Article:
4) Meet people where they are

"We start every meeting asking questions about the probationer's life, his or her feelings, what their experiences have been like. We can't help them if we don't understand their fears. When people are scared, they tend to fall back into past behaviors," says Gruenberg. Change is a personal process. When people feel threatened or uncertain, they tend to crave status quo, even if that status quo was harmful or inefficient. While large-scale change may prevent leaders from talking to each individual, pulse checks through online surveys serve as a great way to understand people's concerns. Use this information to acknowledge and address the right fears at the right time and to maximize on the good people are feeling.

5) Instill accountability

"We set hard but attainable and immediate goals that require different behavior," says Gruenberg. Unless your target populations feel responsible for making personal change happen such as adopting a new process or working toward a different vision, your transformation program will fail. Simple as that. Leaders tend to create grandiose goals that take too long and require too much change. They also don't assign these goals to specific people or align daily work that impacts the new mission. Set weekly, monthly, or quarterly goals that can only be completed if the person doing them acts in a different way. And make sure to have consequences for achieving or not achieving the objectives.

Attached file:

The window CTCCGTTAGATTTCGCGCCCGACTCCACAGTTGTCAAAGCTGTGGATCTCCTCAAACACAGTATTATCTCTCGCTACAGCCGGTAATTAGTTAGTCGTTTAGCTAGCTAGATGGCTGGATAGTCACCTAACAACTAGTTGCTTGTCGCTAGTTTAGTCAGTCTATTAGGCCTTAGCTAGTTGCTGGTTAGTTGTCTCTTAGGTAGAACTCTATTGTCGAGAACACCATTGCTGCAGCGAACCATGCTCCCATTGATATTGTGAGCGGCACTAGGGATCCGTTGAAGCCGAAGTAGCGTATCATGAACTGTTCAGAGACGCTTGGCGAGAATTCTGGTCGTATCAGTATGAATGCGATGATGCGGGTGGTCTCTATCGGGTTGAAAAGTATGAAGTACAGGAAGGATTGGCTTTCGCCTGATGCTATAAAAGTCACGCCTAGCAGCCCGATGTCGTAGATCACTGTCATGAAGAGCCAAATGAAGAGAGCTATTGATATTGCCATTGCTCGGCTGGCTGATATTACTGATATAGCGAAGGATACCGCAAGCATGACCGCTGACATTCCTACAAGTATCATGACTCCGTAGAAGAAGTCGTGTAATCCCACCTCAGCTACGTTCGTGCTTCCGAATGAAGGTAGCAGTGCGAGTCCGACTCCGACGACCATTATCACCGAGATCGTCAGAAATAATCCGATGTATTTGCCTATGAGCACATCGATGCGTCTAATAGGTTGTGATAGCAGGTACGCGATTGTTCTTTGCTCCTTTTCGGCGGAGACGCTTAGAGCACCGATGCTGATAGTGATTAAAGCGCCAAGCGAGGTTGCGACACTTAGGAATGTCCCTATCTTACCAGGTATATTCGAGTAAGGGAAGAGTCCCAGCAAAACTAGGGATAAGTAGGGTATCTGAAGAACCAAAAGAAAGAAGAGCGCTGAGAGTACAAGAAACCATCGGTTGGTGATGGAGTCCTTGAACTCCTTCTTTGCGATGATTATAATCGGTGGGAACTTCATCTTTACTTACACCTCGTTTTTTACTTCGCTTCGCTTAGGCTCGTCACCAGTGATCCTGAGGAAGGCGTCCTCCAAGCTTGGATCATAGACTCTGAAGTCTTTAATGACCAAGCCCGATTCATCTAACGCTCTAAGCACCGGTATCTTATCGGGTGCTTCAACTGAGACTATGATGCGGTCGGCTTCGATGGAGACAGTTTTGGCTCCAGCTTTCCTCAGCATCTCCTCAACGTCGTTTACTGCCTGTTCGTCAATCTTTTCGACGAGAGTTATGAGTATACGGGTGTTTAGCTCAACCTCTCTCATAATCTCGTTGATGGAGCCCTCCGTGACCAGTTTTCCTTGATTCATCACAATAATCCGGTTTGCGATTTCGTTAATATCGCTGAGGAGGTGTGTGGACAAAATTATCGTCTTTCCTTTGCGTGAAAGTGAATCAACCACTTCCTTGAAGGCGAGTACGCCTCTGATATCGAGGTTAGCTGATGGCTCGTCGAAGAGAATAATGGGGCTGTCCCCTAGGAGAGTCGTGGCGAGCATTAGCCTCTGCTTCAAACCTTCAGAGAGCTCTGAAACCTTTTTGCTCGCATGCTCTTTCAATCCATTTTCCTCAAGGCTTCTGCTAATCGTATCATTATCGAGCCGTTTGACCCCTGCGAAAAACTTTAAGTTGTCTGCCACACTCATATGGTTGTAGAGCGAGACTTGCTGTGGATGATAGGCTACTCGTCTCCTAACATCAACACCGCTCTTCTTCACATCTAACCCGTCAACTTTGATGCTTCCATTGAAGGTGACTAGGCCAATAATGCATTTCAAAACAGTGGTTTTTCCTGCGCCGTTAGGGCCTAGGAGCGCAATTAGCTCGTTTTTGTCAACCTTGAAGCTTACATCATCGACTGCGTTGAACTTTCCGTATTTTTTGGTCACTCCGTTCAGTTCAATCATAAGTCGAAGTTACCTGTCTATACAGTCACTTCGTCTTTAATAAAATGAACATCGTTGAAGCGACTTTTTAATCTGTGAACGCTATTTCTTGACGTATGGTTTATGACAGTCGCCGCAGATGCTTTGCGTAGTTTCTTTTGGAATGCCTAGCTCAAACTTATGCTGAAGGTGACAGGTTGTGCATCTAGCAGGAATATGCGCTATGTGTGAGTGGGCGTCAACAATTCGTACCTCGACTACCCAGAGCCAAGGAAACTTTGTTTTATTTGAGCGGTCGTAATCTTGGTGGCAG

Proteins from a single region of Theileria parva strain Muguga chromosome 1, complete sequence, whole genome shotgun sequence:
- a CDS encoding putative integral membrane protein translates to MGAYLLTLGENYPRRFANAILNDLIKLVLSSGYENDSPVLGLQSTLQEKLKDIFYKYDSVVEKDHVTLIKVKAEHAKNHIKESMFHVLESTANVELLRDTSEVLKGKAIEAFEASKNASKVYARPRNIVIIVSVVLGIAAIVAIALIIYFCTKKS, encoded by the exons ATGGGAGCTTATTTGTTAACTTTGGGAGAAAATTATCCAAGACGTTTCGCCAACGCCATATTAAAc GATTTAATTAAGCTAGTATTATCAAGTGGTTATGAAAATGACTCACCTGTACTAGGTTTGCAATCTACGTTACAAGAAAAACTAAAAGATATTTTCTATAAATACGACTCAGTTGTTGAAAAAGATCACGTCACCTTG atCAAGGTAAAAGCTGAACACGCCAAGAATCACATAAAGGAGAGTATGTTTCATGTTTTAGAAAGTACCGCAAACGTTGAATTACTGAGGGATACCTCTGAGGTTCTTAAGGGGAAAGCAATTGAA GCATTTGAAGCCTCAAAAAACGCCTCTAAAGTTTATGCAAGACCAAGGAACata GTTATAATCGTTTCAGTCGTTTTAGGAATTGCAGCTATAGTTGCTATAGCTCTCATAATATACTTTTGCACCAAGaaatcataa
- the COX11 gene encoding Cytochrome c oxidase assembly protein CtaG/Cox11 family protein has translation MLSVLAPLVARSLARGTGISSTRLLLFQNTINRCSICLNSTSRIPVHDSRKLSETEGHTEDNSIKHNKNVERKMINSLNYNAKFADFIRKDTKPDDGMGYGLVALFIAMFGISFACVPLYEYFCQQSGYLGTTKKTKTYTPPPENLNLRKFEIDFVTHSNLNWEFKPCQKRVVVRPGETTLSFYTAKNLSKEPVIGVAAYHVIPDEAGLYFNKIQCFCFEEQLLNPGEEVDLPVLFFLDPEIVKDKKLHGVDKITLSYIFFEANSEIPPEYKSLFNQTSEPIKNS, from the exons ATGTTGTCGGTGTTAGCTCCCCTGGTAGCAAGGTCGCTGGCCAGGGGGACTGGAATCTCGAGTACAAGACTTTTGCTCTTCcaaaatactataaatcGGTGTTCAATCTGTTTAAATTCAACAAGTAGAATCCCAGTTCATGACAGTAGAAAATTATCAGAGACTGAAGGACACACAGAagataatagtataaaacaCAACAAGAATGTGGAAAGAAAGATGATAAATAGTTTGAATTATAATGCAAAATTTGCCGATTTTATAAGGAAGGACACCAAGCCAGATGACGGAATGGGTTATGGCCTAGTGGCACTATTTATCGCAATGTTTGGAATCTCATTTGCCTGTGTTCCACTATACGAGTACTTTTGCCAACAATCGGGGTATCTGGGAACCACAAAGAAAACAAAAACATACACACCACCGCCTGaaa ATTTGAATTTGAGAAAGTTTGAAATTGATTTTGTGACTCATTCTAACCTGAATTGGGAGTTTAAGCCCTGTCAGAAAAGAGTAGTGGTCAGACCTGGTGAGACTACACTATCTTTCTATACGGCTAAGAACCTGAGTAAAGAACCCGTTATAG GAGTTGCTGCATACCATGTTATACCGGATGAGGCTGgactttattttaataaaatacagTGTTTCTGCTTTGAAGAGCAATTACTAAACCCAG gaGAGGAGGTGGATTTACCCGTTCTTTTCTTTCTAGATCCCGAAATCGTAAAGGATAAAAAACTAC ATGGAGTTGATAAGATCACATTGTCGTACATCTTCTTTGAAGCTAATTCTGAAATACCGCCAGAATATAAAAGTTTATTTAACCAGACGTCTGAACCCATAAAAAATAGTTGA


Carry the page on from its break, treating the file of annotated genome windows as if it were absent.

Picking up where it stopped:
6) Don't work harder than your followers do

"Probation officers are responsible for giving probationers the tools, information, and contacts to achieve the goals they set up together, but they do not solve the problem for them," says Gruenberg. Change leaders tend to be impatient. When a stakeholder doesn't move fast enough in the transformation journey, it may be tempting to jump in and do the work of an entire team. And when a follower fails, and that will happen because change is more about finding what works through what does not, the leader may want to fix the problem. Remember: people don't change because you tell them to; they change when you enable them to change. Change is in the doing. Trade micromanaging and executing for coaching and providing the right tools and information that enable your stakeholders to make change stick. Don't expect constant perfection; focus on progress instead.

7) Create the right change mechanisms at the right time

"ORAS processes, reward systems, and tools evolve as probationers work through their program. It also allows for the probation officers to override the system where it makes sense," says Gruenberg. Because change is individual, a one-size-fits-all approach seldom works. Not everyone is coming to a change journey from the same place or with the same set of baseline skills. And tools that work in the beginning of a process are most likely not going to be relevant as skills and behaviors progress. Instill a continuous evaluation of training and reward systems to ensure that people have what they need to be successful.